Dell yesterday said it has added multi-core technology from Intel to its portfolio of dual-socket servers and workstations. Meanwhile, AMD also said yesterday that IBM, Hewlett-Packard and Sun are using its new dual-core Opteron.
The announcements undoubtedly heighten the competition between AMD and rivalIntel. Analysts said the X86 dual-core processor market is one to watch as AMD and Intel both continue to push the innovation envelope.
AMD’s closer relationship with Dell is a significant step toward the longtime underdog gaining more respect in the market, according to Brian Matus, vice president for market research for IC Insights. He told TechNewsWorld that a significant step may not be enough when there is a huge mountain to scale, however.
“Previously, Dell was closely linked to Intel for all its processor supply,” Matus said. “Dell is actually working closely with AMD as a supplier of microprocessors for their systems to a bigger level than we’ve seen in the past, but Intel is still dominating.”
The dual-socket Dell PowerEdge 1850, 2800, 2850 and 1855 blade servers, along with the Dell Precision 470 and 670 workstations, will now incorporate dual-core, Intel Xeon processors. These new processors incorporate the same Intel chipsets used in single-core Intel Xeon processors for servers and workstations. Prices for the servers range from US$2,448 to $2,748.
“Delivering multi-core technology based on the same Xeon architecture that runs tens of thousands of applications and more than 70 percent of today’s industry-standard platforms will help customers get more out of their IT investments today while optimizing capabilities to handle growth and future performance demands,” said Jeff Clarke, senior vice president of the Dell Product Group.
Matus said AMD already had the first-to-market advantage. Now, the company is releasing a second wave of dual-core processors, with three new models unveiled yesterday.
The dual-core AMD Opteron processor Model 880 for up to eight-way, 16-core enterprise-class servers and Model 280 for high performance dual-processor workstations and servers are immediately available. Model 180 for one-processor, two-core servers and workstations is expected to be available within 30 days. The Dual-Core AMD Opteron processor Model 880 is priced at $2,649 in 1,000-unit quantities and the Model 280 is priced at $1,299 in 1,000-unit quantities.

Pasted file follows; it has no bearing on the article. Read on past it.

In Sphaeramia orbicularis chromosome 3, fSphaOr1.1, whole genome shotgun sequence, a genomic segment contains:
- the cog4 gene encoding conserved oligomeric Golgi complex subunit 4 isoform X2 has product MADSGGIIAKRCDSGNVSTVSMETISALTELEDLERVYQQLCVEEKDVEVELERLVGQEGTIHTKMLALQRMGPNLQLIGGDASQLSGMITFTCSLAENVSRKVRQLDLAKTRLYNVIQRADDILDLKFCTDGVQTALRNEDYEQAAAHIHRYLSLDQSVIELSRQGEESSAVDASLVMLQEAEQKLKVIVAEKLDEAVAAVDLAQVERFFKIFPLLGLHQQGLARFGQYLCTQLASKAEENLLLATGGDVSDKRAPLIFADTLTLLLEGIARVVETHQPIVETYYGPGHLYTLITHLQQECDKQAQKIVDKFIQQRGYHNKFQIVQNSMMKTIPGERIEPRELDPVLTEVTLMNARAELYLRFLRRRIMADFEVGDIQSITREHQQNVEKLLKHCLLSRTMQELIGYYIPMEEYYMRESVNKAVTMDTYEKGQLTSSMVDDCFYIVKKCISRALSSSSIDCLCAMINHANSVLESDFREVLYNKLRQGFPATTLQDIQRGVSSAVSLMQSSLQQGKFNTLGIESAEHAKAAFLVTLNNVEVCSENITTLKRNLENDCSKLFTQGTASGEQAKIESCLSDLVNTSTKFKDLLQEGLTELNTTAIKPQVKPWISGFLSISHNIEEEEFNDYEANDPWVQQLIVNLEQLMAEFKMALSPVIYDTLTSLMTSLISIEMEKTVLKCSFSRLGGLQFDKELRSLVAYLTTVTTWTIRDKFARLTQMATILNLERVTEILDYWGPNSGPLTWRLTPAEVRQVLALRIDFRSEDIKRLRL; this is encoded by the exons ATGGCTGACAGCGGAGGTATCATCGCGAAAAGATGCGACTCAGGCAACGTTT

“Introducing the next Dual-Core AMD Opteron processor models less than five months after launching the initial Dual-Core AMD Opteron processors shows undeniable technological leadership,” said Marty Seyer, corporate vice president of Commercial Business and Performance Computing at AMD. “In terms of performance-per-watt, nothing can touch the Dual-Core AMD Opteron processor. It represents a potential annual savings of $50,000 for a datacenter with 500 two-way systems.”
AMD also said Intel has yet to accept its Aug. 23, 2005 challenge to a dual-core duel to evaluate workloads and power consumption. AMD’s proposed duel would be a live, public performance evaluation between server platforms based on the highest-performing dual-core AMD Opteron 800 Series or 200 Series processors and the corresponding Intel x86 server processors that are commercially available in volume.
But analysts said Dell’s adoption of AMD might say even more to the market than a challenge that may or may not ever be accepted.
“Everyone looks to Dell as the number-one supplier to see what they are doing in terms processor selection and what they are putting into their systems,” Matus said. “If they see some success or some interesting development coinciding with the implementation of the AMD processor, then maybe down the line it may be willing to give AMD a closer look as well.”